How To Make The Best Plant-Based Salad

It’s summer. And it’s the time when you do not want to cook and stand over a hot stove.  It acts against A/C. You get uncomfortably sweaty. And eating hot foods like soup or pasta might not be as comforting as they were on a snowy winter Sunday night.

That’s where salads come in.

They are refreshing.

They use up your fresh produce.

They add variety and color to your diet.

While most of the times I just throw together whatever is in the fridge, and top it with a salad dressing, I still have a basic formula to follow to get the perfect salad.

garden kale for plant-based salad
I like kale so much, I decided to plant it in my garden for fresh summer salads!

Greens

I’ve learned that sometimes the toppings are better than the basic base of the a salad, but that doesn’t mean I still don’t start with the leafy greens.

My go-to is spinach, as I can eat it cold in a salad, put it in a smoothie, or cook it in a recipe. However, some other greens include kale (massage it first to get a more tender texture), romaine lettuce, and cabbage.

avocado, tomato, mushroom, red onion and apricot for plant-based salad
Grab the imperfect stuff. Salads are great because you mix everything together, so using imperfect product helps lead to less food waste, while still being delicious.

Vegetables and Fruits

The bulk of my salads are the vegetables. It’s honestly usually whatever is in my produce drawer. Some of my staples that can be tomatoes, carrots, peppers, red onions, and mushrooms.

However, you can add olives  with a Greek-style.

Or corn for a Mexican-style salad.

Or bok choy and edamame for Asian.

But don’t just limit yourself to vegetables. If you want a super refreshing summer salad, try adding farmer’s market strawberries or blueberries. Mandarin oranges and pears also add tangy bites to the salad recipe.

protein for plant--based salads
Some of my favorite proteins included beans and this easy falafel mix from Trader Joe’s!

Protein

Being vegan, I specifically try to sneak my protein in whenever I can. Things like quinoa, falafel, beans, and chickpeas are the perfect way to add a good amount of protein to round out the water-y vegetables present in the salad.

Grains and Carbs

While proteins like beans and quinoa offer a substantial amount of carbs, sometimes, when proteins aren’t available, it’s still good to add some grains and carbs.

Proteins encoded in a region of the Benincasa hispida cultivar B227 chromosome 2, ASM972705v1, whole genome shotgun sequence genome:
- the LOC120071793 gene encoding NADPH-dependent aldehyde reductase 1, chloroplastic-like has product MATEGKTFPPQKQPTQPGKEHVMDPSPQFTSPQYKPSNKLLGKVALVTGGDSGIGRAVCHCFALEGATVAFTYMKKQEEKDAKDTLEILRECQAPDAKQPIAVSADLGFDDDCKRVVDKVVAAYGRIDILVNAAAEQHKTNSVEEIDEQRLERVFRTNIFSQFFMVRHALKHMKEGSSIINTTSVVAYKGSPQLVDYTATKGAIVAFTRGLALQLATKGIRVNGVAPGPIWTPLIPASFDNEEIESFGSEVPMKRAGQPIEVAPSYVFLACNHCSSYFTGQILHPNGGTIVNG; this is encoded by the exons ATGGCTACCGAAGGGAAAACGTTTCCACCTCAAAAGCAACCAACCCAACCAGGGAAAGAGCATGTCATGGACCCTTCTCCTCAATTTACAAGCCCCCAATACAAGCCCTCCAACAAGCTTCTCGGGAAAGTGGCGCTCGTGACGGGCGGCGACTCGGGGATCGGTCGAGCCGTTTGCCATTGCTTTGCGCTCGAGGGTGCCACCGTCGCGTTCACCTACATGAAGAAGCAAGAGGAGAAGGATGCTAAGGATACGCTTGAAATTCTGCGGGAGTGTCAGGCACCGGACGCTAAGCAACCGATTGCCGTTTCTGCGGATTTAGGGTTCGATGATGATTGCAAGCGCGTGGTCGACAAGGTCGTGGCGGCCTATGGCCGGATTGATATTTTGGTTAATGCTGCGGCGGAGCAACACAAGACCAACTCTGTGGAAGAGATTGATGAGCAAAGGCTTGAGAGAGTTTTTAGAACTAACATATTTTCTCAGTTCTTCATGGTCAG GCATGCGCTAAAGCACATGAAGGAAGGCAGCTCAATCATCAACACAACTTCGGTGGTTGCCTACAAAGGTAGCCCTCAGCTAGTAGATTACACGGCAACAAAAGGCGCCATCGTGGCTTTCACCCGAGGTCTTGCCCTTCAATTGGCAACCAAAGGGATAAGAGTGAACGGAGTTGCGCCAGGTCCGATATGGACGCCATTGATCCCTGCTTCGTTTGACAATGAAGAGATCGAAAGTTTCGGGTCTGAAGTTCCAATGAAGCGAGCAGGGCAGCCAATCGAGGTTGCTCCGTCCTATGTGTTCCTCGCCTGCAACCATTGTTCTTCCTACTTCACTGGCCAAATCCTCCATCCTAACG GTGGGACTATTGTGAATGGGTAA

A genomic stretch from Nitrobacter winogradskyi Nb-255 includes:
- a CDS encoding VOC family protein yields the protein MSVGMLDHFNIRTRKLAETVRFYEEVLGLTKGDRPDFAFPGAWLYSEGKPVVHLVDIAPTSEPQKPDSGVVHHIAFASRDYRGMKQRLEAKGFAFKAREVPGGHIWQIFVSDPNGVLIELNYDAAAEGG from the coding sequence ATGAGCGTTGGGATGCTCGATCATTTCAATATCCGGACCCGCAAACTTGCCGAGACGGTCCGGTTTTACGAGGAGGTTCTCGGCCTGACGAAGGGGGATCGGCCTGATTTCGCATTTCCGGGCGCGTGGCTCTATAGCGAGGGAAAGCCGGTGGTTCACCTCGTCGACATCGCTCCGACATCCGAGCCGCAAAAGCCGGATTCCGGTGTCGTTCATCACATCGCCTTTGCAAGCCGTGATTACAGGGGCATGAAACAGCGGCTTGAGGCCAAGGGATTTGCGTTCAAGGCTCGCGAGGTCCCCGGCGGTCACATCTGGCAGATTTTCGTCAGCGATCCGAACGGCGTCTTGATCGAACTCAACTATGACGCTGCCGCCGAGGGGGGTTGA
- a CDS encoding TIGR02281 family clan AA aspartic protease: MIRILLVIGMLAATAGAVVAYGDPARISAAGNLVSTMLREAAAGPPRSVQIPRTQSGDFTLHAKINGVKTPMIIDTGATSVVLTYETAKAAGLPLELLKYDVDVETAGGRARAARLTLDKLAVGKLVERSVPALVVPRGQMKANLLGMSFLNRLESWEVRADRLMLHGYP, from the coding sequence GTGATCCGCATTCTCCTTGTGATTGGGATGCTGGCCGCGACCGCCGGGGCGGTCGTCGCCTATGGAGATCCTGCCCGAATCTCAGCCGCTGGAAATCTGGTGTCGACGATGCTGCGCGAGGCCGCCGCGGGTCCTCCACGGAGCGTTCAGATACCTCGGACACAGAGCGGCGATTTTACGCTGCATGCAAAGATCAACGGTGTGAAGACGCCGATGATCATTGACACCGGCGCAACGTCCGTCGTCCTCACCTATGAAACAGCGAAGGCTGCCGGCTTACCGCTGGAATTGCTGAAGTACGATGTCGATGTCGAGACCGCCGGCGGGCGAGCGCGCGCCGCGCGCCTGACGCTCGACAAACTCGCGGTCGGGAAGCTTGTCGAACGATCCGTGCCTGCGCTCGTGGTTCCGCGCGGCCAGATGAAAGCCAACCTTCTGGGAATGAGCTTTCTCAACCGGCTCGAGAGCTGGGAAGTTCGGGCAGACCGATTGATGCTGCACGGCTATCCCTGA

I look towards specifically cous cous and rice. Cous cous is my personal favorite, as it’s easy to make, and ads a lot of substance, while still staying light. Plus, it keeps me a little more full than just eating the fruits and vegetables on a bed of lettuce.

toppings for plant-based salads
Things like pepitas, nuts, and nutritional yeast add great textures and flavors to vegetable salads.

Crunchies and Toppings

Arguably the best part of salads. Homemade croutons. Pepitas. Tortilla chips.  Rice noodles. Almonds.  While the crunch of the spinach or lettuce is satisfying, all are great options when adding “oomph” to your salad.

And more toppings the better. Nutritional yeast for a cheesy flavor. Craisins for an added texture. Fresh lemon for some zing. Take a look in your cupboard and see what snacks can be an unexpected new favorite.

dressings for plant-based salads
Random condiments in your fridge? Try mixing them with olive oil and vinegar to make homemade salad dressings.

Dressing

The cherry on top of the salad (metaphorically).  I love simple things like oil and balsamic vinegar, but if I want to spice things up, I like to keep tahini, mustard, Vegenaise, and apple cider vinegar on hand to add some more flavors and thicknesses.

Making my own dressings is so great because it stops me from going through so many plastic bottles of dressing, but also I love dairy-free products from Primal Kitchen or local companies (in glass bottles, of course!). And, if i’m getting low on a salad dressing I love, I opt for adding in some extra olive oil and vinegar to make it last a little longer.

 

What’s your go-to salad?

Your full-time plant eater and full-time salad lover,

 

AJ

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